We first started discussing the merits of blending video and text about two years ago in this blog.

As was the case in 2014, adding video to your written content can substantially improve engagement and recall with the written content. On the flip side, a concise text-based summary that accompanies your video will greatly increase viewership. Our client, Coyle Financial Counsel found that viewership of its twice weekly video blogs increased substantially when it started offering a text-based summary right below its video player. The text summary always includes snappy “Key Takeaways” or as Naylor calls them, “Tweetables.” That’s right, each of the key takeaways in Naylor articles can be instantly tweeted by using a handy embedded widget (scroll down first page here).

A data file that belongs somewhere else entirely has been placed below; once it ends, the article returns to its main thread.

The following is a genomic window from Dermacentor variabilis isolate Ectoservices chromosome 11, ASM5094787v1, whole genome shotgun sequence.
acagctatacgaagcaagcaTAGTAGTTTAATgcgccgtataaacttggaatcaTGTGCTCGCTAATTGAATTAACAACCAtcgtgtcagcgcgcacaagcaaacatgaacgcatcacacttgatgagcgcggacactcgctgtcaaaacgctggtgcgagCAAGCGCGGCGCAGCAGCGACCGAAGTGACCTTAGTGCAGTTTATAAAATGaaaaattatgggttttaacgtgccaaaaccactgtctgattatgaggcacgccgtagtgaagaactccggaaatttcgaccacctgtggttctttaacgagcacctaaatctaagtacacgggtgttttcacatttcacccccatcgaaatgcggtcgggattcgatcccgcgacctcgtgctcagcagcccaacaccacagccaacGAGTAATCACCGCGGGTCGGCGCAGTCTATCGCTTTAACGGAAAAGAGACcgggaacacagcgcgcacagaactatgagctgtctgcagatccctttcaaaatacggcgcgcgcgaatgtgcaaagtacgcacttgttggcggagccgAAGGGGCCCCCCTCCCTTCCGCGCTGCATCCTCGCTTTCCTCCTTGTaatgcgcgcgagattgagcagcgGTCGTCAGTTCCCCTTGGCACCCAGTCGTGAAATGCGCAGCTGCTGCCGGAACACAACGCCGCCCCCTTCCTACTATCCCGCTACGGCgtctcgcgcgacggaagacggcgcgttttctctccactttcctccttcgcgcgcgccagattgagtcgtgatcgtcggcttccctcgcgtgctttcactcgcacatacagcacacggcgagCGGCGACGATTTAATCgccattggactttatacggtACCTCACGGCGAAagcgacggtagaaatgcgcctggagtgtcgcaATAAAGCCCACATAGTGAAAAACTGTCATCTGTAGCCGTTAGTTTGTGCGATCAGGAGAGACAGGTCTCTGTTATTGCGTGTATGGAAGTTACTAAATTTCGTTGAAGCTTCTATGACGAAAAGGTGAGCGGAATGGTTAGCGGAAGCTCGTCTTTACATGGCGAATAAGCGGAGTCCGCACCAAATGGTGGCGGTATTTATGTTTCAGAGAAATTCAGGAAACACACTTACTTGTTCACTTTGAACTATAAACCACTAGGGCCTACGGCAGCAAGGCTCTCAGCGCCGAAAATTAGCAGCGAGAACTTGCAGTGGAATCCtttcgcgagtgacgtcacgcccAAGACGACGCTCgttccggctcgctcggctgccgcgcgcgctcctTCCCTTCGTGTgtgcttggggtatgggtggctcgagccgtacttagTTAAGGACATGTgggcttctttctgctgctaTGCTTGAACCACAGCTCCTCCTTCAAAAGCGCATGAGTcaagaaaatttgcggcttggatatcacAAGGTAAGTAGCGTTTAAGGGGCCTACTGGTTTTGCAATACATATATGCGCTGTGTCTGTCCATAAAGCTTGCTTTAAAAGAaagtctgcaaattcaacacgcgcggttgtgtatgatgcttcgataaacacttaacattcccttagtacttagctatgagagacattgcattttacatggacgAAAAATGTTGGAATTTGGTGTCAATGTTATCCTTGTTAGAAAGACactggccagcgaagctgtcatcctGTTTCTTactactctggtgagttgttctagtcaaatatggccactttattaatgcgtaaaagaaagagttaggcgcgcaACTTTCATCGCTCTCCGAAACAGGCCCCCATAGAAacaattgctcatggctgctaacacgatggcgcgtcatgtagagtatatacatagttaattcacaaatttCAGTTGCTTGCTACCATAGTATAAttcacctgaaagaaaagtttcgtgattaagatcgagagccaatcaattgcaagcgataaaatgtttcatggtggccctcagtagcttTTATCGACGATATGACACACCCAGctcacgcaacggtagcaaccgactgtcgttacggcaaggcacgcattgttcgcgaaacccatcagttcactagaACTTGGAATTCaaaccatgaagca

While it’s easy in this era of disruption and killer apps, to replace old with the new, most things in life are not so binary. It’s not a matter of either/or, it’s a matter or either and or.

Even those in the media trade are questioning the ROI of video once you get past the cool factor. It’s certainly harder to produce and distribute well compared to good old fashioned text. Another drawback to video is that it’s harder to summarize and preview than written material is. Remember, most of your clients and prospects have become a gun shy about clicking on video players and having their browsers co-opted by intrusive video ads that can take 30 seconds or longer to play before you have the privilege of watching. Who has time for that in this day in age?

This
Stanford University study is not a light read, but it does confirm the need for thumbnails and other forms of video summarization. Also, the penalty for a poorly produced video (bad lighting, bad sound, amateurish editing) is significantly worse than the penalty for sub-par written material.

Our
blog and website have more about this and related topics.

Conclusion